Families can be challenging and loving all at the same time. We may practice ho'oponopono for many months or years with no seeming "results". Perplexing behavior patterns may appear as enduring as granite.
And then change can blow through in an instant.
For example, my family has dealt with alcoholism for many years -- just not openly or effectively. Long-suppressed forces erupted on Election Day, leading to hospitalization for one family member and hopefully recovery for all. It started with someone driving erratically, scaring people enough to call police . . . leading to eventual commitment for evaluation and treatment.
It was as if something in this person demanded to be heard, manifesting enough craziness for people to finally "do something". Alcoholism often induces learned helplessness in family members; it had in mine until we were up against a wall.
The scenario was wrenching, and yet I am grateful. I had nearly lost hope. We are working through the aftermath, and planning for the future.
In Ho'oponopono, we also learn that patients often show doctors what needs healing or "cleaning" in themselves. They come to our offices in distress, also giving us another chance to make things right. So I marveled yesterday as a patient shared about a mother who, after countless years of alcoholism and self-absorption, recently got into recovery on her own. She's attending AA, making amends -- all at exactly the right time. Not only was I glad for her and the hope this gave my patient; I was also grateful for the hope it gave me.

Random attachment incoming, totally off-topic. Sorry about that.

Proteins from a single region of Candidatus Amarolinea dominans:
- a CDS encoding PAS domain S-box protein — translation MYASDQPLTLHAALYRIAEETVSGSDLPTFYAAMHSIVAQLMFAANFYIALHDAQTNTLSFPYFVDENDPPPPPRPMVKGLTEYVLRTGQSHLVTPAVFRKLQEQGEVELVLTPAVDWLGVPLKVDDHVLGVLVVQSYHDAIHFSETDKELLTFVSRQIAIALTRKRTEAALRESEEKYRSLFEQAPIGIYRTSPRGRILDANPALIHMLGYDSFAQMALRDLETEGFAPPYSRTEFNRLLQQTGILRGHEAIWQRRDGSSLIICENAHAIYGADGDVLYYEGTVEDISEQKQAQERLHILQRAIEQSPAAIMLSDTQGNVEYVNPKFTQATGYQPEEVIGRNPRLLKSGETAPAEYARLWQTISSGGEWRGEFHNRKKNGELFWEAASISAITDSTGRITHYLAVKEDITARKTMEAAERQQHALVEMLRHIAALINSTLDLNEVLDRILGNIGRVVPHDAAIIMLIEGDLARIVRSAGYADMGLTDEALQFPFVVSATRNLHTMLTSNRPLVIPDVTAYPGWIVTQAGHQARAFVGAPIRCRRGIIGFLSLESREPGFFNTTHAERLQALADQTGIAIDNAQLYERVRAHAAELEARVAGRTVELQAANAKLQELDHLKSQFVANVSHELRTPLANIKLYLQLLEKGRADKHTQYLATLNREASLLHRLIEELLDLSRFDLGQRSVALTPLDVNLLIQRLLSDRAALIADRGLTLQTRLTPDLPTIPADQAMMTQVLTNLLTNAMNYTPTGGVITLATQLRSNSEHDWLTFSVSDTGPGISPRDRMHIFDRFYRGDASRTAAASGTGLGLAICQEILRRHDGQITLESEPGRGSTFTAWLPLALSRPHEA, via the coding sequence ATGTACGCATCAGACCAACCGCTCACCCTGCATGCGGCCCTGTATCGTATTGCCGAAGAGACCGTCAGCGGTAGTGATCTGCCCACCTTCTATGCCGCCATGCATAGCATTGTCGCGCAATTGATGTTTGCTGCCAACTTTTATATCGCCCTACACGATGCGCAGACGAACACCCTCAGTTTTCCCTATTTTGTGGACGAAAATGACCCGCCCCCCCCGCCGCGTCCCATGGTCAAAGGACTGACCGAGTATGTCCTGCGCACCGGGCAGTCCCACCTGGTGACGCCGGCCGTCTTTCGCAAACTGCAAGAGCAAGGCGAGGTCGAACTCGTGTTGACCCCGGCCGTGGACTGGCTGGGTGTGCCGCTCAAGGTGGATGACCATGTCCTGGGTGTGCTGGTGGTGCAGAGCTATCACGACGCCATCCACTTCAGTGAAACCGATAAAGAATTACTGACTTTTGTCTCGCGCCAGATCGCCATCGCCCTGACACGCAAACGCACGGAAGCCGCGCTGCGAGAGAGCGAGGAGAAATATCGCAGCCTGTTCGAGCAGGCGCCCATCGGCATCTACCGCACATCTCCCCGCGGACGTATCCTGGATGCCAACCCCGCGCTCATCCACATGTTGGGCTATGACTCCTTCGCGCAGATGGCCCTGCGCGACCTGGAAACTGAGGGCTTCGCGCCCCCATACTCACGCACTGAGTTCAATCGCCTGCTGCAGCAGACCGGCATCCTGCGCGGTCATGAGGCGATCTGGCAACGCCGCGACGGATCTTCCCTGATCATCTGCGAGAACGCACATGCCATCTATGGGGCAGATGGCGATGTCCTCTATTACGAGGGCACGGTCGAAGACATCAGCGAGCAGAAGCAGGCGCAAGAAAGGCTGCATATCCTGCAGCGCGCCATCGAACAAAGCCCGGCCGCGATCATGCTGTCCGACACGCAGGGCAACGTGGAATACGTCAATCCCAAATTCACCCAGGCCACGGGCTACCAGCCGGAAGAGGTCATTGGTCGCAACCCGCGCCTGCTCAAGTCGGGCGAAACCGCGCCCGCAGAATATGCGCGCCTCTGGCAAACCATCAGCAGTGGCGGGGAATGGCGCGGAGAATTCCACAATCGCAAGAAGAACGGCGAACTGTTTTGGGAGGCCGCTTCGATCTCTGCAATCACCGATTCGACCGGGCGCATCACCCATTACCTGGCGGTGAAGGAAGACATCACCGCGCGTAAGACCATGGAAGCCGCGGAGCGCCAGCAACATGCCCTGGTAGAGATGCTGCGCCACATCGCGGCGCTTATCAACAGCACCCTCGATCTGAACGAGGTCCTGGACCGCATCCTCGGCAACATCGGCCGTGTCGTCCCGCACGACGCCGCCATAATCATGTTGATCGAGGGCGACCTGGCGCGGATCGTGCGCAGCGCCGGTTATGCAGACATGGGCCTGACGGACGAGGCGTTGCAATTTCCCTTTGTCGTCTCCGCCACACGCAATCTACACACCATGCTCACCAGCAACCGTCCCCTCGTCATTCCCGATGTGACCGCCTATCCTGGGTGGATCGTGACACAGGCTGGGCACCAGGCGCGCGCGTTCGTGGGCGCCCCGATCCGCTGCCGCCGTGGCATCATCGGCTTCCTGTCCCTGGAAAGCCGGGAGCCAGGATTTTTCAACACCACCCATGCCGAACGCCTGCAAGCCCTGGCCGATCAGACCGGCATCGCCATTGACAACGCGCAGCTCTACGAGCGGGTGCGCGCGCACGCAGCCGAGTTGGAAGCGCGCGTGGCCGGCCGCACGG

I'm attending to my patient's needs, and also saying "thank you" for mine. We're cleaning generations of family pain in every moment.
Peace Begins with Me,
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